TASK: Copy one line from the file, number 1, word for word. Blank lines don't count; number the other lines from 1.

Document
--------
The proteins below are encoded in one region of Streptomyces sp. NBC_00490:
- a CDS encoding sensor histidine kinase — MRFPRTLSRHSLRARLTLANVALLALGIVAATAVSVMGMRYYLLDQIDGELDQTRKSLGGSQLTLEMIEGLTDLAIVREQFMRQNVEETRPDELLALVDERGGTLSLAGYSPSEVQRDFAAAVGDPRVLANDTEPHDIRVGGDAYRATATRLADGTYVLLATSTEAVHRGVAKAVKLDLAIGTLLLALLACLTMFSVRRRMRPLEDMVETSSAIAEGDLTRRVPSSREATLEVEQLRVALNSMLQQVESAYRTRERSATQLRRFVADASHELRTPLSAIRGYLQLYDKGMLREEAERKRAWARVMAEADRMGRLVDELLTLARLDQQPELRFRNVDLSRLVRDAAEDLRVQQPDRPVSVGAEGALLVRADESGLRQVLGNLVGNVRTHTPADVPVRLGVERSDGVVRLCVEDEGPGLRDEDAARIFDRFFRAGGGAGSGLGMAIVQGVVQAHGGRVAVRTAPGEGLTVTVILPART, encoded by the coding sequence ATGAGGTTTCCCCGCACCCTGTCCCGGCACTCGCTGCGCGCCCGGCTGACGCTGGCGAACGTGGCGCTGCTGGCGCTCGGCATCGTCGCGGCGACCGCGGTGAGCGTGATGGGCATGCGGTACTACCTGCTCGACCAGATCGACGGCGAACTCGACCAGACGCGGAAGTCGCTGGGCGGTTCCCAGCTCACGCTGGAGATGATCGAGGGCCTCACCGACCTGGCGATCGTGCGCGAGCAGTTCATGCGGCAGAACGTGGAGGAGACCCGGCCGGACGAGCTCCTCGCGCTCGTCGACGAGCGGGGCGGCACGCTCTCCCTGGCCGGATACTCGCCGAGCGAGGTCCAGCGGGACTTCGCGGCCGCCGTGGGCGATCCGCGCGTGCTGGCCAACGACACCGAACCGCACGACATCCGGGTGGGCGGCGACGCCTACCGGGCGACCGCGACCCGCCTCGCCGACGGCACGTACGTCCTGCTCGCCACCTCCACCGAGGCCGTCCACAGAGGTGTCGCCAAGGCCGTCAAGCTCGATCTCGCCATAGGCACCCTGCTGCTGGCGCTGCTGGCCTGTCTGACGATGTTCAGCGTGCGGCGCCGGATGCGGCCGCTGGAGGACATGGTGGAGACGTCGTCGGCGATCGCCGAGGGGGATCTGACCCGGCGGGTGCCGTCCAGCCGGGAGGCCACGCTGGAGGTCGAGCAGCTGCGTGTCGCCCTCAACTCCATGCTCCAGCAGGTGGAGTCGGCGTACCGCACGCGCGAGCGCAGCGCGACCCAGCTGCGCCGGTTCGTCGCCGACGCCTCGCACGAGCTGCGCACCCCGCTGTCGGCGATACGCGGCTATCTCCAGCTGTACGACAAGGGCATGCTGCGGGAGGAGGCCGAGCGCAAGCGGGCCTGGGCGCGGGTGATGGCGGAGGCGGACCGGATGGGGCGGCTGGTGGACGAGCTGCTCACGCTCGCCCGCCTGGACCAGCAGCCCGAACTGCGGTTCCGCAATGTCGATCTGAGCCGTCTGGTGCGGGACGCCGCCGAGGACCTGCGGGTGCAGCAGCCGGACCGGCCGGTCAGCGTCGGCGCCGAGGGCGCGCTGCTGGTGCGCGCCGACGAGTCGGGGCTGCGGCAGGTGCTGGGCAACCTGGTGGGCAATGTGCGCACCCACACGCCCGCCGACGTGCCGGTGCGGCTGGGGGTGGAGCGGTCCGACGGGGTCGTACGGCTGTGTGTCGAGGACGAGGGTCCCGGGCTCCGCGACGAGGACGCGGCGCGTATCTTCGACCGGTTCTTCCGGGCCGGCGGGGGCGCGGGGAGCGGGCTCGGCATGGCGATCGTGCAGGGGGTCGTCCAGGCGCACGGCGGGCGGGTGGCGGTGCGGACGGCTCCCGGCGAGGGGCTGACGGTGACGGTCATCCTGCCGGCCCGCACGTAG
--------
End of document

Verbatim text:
The proteins below are encoded in one region of Streptomyces sp. NBC_00490: